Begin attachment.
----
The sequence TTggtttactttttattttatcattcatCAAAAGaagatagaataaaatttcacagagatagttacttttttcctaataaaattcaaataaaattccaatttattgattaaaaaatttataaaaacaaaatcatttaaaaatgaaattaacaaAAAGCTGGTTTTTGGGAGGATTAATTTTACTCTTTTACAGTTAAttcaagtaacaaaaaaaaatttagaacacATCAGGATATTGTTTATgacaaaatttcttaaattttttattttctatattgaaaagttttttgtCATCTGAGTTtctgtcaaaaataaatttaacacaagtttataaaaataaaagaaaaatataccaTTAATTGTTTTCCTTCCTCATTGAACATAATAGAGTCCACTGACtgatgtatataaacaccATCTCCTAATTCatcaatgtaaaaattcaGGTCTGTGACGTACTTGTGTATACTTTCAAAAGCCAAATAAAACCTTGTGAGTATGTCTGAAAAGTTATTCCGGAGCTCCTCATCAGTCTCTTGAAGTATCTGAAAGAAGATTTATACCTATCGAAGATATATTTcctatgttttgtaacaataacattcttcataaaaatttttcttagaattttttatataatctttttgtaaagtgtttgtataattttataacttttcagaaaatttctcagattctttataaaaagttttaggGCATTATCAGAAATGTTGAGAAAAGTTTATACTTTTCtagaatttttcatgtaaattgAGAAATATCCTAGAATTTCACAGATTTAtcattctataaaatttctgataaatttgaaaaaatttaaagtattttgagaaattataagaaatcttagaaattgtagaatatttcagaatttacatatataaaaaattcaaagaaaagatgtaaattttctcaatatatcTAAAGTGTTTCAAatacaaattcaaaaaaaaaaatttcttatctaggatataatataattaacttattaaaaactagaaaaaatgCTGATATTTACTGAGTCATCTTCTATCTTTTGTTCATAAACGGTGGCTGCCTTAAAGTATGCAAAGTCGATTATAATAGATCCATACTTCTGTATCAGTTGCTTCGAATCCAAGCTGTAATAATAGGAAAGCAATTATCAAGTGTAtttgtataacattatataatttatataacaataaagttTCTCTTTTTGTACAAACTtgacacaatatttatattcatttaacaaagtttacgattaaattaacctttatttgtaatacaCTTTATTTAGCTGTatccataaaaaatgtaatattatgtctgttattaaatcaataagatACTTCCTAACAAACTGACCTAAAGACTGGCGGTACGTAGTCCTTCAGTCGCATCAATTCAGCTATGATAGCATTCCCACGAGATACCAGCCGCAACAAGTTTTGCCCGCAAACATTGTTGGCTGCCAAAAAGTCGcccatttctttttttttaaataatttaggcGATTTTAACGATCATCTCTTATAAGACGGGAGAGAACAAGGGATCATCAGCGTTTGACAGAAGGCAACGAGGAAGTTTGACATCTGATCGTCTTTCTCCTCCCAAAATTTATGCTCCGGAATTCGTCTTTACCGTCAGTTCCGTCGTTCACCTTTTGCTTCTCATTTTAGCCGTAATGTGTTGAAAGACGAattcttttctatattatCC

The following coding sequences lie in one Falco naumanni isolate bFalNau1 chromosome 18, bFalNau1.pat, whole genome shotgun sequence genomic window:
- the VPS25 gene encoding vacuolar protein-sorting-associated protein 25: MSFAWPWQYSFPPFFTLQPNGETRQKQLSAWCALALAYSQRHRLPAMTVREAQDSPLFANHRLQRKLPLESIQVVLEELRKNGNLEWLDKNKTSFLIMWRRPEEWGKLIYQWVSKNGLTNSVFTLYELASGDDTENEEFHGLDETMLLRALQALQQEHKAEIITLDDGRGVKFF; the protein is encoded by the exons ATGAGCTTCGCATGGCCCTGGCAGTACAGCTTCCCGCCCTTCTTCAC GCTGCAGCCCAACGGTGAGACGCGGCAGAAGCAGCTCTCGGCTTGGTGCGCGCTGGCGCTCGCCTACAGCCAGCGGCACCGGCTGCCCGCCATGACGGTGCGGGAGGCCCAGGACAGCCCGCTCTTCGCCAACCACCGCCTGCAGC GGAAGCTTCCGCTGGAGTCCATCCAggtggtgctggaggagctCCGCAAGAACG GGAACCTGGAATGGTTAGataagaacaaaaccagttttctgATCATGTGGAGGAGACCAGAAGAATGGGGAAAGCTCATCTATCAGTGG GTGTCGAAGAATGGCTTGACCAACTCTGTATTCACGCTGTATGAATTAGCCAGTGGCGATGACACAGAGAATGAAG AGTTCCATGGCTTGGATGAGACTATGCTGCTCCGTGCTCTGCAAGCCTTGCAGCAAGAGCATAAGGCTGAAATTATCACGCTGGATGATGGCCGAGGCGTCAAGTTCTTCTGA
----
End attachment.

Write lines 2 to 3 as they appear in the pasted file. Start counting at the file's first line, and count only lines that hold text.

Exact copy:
The following coding sequences lie in one Falco naumanni isolate bFalNau1 chromosome 18, bFalNau1.pat, whole genome shotgun sequence genomic window:
- the VPS25 gene encoding vacuolar protein-sorting-associated protein 25: MSFAWPWQYSFPPFFTLQPNGETRQKQLSAWCALALAYSQRHRLPAMTVREAQDSPLFANHRLQRKLPLESIQVVLEELRKNGNLEWLDKNKTSFLIMWRRPEEWGKLIYQWVSKNGLTNSVFTLYELASGDDTENEEFHGLDETMLLRALQALQQEHKAEIITLDDGRGVKFF; the protein is encoded by the exons ATGAGCTTCGCATGGCCCTGGCAGTACAGCTTCCCGCCCTTCTTCAC GCTGCAGCCCAACGGTGAGACGCGGCAGAAGCAGCTCTCGGCTTGGTGCGCGCTGGCGCTCGCCTACAGCCAGCGGCACCGGCTGCCCGCCATGACGGTGCGGGAGGCCCAGGACAGCCCGCTCTTCGCCAACCACCGCCTGCAGC GGAAGCTTCCGCTGGAGTCCATCCAggtggtgctggaggagctCCGCAAGAACG GGAACCTGGAATGGTTAGataagaacaaaaccagttttctgATCATGTGGAGGAGACCAGAAGAATGGGGAAAGCTCATCTATCAGTGG GTGTCGAAGAATGGCTTGACCAACTCTGTATTCACGCTGTATGAATTAGCCAGTGGCGATGACACAGAGAATGAAG AGTTCCATGGCTTGGATGAGACTATGCTGCTCCGTGCTCTGCAAGCCTTGCAGCAAGAGCATAAGGCTGAAATTATCACGCTGGATGATGGCCGAGGCGTCAAGTTCTTCTGA